Directed by Martin Scorsese
Martin Scorsese has made a wonderfully bold move in his latest movie Hugo. Regarded as one of cinema's greatest directors, Scorsese is best known for his dramatic movies such as Taxi Driver, Mean Streets, Raging Bull, Goodfellas, The Departed and The Aviator, but he also directed the period romance The Age of Innocence plus music documentaries on The Band, The Rolling Stones and George Harrison.
Scorsese has a passion for cinema which has seen him establish both the Film Foundation and the World Cinema Foundation, which are non-profit organisations dedicated to the restoration and preservation of films. Hugo is very much an ode to the wonders of classic cinema and great filmmakers, and film preservation is actually a pivotal point in the movie's plot.
Hugo is a film for all ages unlike the two supposedly family friendly Spielberg flicks Tintin and War Horse. Based on Brian Selznick's novel The Invention of Hugo Cabret, the movie is Scorsese's first venture into 3D and he sets an incredible standard in using the technique.
The film is visually stunning from the first moment as the camera soars down onto a clockwork-like 1930 Paris and sweeps into a railway station and up towards a giant clock where we find Hugo (Asa Butterfield) looking out from inside the face of the clock. Hugo, a wily and resourceful boy, lives between the walls of the station. His mother is dead, his master clockmaker father (Jude Law) has died in a museum fire, and his alcoholic uncle Claude (Ray Winstone), responsible for maintaining the clocks at the station, has disappeared. Hugo repairs and winds the station clocks, steals food and tries to repair a mysterious broken automaton which is all that is left of his father.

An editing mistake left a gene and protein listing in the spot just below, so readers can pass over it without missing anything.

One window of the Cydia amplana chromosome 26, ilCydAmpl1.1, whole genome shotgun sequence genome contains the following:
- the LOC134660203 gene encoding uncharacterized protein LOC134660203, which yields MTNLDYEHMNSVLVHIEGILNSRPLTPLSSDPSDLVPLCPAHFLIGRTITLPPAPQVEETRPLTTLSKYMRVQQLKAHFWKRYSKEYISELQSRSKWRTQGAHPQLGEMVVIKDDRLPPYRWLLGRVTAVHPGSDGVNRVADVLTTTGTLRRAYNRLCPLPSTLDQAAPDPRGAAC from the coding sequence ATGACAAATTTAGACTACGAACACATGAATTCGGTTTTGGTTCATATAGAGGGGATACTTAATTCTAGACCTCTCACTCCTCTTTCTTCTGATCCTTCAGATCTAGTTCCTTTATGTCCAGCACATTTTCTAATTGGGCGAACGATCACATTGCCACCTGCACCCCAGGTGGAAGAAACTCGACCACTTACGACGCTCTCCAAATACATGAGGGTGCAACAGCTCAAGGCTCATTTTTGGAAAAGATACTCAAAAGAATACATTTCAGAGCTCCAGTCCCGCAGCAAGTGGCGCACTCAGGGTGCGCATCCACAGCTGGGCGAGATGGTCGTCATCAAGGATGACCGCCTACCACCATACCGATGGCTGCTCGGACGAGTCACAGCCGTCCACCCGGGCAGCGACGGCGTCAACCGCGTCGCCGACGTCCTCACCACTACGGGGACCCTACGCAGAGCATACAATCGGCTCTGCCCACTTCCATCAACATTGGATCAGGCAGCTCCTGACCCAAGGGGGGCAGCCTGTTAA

In his quest to repair the toy robot Hugo befriends Isabelle (Chloe Grace Moretz) who is the goddaughter of Papa Georges (Ben Kingsley) who runs a toy shop at the station. Georges turns out to be George Melies, the forgotten innovator and filmmaker best known for his incredible 1902 short film A Trip to the Moon.
The story of Melies is long overdue, and Scorsese has woven it into this magical movie. The genius filmmaker was bankrupted and near destitute by 1914 and many of his films were melted down for cellulose. Melies, who started out as a magician and theatre owner, spent his later years as a toymaker running the small station shop at Montparnasse.
Hugo is both a nostalgic and a contemporary film which also has historical comment. It is extravagant and elegant, and Scorsese's use of 3D is dazzling. It is a wonderful must-see movie about the role of art and imagination.
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